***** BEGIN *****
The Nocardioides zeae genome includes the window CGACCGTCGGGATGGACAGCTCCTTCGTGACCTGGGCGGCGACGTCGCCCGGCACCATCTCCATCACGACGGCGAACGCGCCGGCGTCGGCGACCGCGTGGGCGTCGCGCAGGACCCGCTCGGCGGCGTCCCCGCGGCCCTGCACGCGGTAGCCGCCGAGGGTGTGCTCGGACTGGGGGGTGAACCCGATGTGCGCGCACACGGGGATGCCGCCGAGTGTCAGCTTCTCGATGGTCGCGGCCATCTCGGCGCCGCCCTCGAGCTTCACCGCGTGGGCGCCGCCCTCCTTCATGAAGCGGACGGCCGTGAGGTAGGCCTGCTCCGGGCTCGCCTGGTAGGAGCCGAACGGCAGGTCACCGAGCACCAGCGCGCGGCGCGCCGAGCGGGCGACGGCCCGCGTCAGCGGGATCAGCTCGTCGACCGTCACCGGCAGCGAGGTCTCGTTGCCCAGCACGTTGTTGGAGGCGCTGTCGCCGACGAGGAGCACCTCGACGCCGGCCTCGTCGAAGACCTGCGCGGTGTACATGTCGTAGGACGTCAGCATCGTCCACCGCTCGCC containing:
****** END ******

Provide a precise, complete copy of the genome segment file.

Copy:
The Nocardioides zeae genome includes the window CGACCGTCGGGATGGACAGCTCCTTCGTGACCTGGGCGGCGACGTCGCCCGGCACCATCTCCATCACGACGGCGAACGCGCCGGCGTCGGCGACCGCGTGGGCGTCGCGCAGGACCCGCTCGGCGGCGTCCCCGCGGCCCTGCACGCGGTAGCCGCCGAGGGTGTGCTCGGACTGGGGGGTGAACCCGATGTGCGCGCACACGGGGATGCCGCCGAGTGTCAGCTTCTCGATGGTCGCGGCCATCTCGGCGCCGCCCTCGAGCTTCACCGCGTGGGCGCCGCCCTCCTTCATGAAGCGGACGGCCGTGAGGTAGGCCTGCTCCGGGCTCGCCTGGTAGGAGCCGAACGGCAGGTCACCGAGCACCAGCGCGCGGCGCGCCGAGCGGGCGACGGCCCGCGTCAGCGGGATCAGCTCGTCGACCGTCACCGGCAGCGAGGTCTCGTTGCCCAGCACGTTGTTGGAGGCGCTGTCGCCGACGAGGAGCACCTCGACGCCGGCCTCGTCGAAGACCTGCGCGGTGTACATGTCGTAGGACGTCAGCATCGTCCACCGCTCGCC containing: